We had planned the celebration for months, and on the day of, I awoke too sick to attend. My sisters handled all the preparation and hosting. At the top of stair case, I listened to bursts of laughter amid the general soft murmuring of many friendly voices in catching up and conversation, like the gentle babbling of a booklet tripping down a mossy cascade, and in that gentleness I detected elements of acceptance and respect and affection, and of a love that could turn fierce in mutual defense. I enjoyed my chicken salad croissant and chips, watching through the railing as Dad, 86, launched into his stories, with occasional intervening from Mom. They had met at a church dance, at the end of which he asked for her phone number (“and she gave it to me!”). He called her the next day, and drove her to the university and dated for the next three years, and they married—60 years ago. “I know her much better now than I did then!” Law school over, they moved to New York City, living in Greenwich Village. While Dad was at school, Mom rode the subways just to see where they went. She played violin in a Washington Square orchestra, and during one concert the conductor’s baton hit the music stand and flew out of his hand into the audience. After three days of descending to the street at 5:00 a.m. to move the car the opposite side of the street, Dad sold the car to the bellboy for $50. Then off to São Paulo, Brazil, where I was born, to live in a tiny studio. Mom passed the time by walking me to the embassy library and taking me on every bus route (in the city of then 16 million people) to the “fim da linha”—the end of the line. “I can’t do this,” was not part of Mom’s vocabulary, Jeanette enthused. Dad befriended the city comptroller at school, and invited him to their studio, where they sat at a card table on folding chairs, their only furniture, for homemade pizza, which the millionaire graciously enjoyed. “I loved your mother when we got married,” Dad said, “but I love her more, and differently, today. I never look at her without thinking, ‘I love her.’” (“Even when I’m bossy!” Mom chimed in.) David told how Mom and Dad sacrificed several days to help clean and paint his house, and how their love is literally worked into the very walls of the house. “I want to tell you something,” Dad began, warming up to his life’s witness. “This is important to me.” And he quoted Jesus: “’Be faithful, and I will protect you from every fiery dart of the adversary. I will encircle you in the arms of my love.’ That is how our Savior feels about us.” When I was an infant in Brazil, Dad was assigned to visit ten families who no longer attended church. He had no car or phone, just bus schedules and maps. But he found them, and visited them every month of that school year. Walking home from his final bus ride in Brazil, Dad contemplated his ministering effort. That is when a voice in his mind affirmed, “I accept your offering,” and he felt an overwhelming loving presence embrace him. As I listened and watched through the bars of my separating sickness, I contemplated how close Dad is to walking home from his life’s final bus ride, and of my certainly that he will again hear the words, “I accept your life’s offering,” and will again enjoy that sublime embrace.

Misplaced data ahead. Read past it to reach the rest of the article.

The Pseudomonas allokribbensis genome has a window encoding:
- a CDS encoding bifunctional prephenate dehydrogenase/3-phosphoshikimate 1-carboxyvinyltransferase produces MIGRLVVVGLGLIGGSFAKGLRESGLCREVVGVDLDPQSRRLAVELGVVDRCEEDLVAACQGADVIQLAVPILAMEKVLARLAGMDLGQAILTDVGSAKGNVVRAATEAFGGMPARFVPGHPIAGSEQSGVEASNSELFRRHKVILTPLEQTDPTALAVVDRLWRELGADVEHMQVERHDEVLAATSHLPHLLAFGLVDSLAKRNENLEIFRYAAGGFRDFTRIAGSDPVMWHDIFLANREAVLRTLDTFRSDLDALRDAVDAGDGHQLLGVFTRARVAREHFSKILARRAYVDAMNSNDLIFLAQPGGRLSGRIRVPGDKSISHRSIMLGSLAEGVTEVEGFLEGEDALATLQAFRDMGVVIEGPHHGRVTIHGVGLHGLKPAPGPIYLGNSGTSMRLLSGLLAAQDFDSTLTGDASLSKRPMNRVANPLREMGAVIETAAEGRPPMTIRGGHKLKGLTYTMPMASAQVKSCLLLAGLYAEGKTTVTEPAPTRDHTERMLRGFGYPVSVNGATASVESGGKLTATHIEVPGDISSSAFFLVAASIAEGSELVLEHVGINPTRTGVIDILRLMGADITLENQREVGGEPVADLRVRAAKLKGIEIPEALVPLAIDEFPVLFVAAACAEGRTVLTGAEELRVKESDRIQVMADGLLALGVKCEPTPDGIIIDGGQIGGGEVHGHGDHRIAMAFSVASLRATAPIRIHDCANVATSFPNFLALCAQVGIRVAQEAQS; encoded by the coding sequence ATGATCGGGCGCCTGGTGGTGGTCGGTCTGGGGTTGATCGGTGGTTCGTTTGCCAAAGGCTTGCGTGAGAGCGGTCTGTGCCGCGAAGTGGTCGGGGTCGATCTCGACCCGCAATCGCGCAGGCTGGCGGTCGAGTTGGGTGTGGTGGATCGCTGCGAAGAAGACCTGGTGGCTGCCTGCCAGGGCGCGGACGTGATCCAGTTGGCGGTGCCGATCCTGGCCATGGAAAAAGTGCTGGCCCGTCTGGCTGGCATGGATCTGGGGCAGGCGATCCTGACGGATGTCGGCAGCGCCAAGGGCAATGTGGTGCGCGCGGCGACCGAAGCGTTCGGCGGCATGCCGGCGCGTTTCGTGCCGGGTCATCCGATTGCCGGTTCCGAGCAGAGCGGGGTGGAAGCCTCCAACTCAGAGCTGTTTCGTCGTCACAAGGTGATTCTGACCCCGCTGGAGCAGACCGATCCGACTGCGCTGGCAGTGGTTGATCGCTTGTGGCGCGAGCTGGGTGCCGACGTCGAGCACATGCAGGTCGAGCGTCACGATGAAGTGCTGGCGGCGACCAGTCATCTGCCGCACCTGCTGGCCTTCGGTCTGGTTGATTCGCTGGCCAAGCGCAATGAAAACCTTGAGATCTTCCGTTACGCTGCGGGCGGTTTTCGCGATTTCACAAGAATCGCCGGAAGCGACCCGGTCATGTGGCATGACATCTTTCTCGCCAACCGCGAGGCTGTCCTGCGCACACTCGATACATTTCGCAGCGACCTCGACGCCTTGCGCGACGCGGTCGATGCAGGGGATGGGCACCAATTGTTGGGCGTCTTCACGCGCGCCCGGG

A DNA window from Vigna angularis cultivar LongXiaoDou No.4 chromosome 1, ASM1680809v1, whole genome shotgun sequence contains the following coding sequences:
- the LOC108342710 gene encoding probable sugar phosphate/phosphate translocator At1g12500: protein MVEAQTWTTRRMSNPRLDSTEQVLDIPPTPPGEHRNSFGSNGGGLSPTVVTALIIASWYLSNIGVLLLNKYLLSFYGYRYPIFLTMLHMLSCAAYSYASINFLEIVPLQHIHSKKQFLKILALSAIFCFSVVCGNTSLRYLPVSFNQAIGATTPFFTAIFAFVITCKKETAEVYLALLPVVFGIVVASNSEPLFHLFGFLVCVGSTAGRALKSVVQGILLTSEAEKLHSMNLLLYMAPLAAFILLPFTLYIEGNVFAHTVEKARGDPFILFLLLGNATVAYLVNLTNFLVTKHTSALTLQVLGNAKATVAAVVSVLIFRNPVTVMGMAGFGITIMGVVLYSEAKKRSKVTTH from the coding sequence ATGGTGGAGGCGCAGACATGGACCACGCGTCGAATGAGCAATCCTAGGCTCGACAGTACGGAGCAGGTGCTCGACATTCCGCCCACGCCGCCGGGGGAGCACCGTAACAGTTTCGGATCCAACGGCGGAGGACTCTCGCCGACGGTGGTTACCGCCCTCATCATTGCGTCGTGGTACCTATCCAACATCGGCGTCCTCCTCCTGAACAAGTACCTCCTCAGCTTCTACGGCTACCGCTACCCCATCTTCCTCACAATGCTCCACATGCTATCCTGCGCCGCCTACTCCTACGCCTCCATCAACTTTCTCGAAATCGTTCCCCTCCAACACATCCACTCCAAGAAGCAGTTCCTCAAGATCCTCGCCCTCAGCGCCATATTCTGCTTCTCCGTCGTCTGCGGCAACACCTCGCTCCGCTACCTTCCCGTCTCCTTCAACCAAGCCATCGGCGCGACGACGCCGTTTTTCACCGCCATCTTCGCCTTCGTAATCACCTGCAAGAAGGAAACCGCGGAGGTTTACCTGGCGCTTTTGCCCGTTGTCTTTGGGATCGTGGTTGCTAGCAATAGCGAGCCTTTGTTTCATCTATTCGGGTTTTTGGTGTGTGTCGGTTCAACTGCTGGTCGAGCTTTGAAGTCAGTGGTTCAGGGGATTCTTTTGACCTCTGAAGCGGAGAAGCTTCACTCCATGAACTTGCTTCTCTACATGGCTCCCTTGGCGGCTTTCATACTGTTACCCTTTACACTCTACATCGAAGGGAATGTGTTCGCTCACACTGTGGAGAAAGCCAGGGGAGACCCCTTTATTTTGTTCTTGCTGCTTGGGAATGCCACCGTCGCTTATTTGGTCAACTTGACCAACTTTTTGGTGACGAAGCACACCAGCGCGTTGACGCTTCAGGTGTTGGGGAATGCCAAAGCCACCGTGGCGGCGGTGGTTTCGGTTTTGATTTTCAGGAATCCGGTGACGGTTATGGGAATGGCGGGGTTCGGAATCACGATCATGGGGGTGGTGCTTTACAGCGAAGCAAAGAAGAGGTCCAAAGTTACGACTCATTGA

Very poignant, Roger. Hope you are feeling better.
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Thank you. And I hope you are well!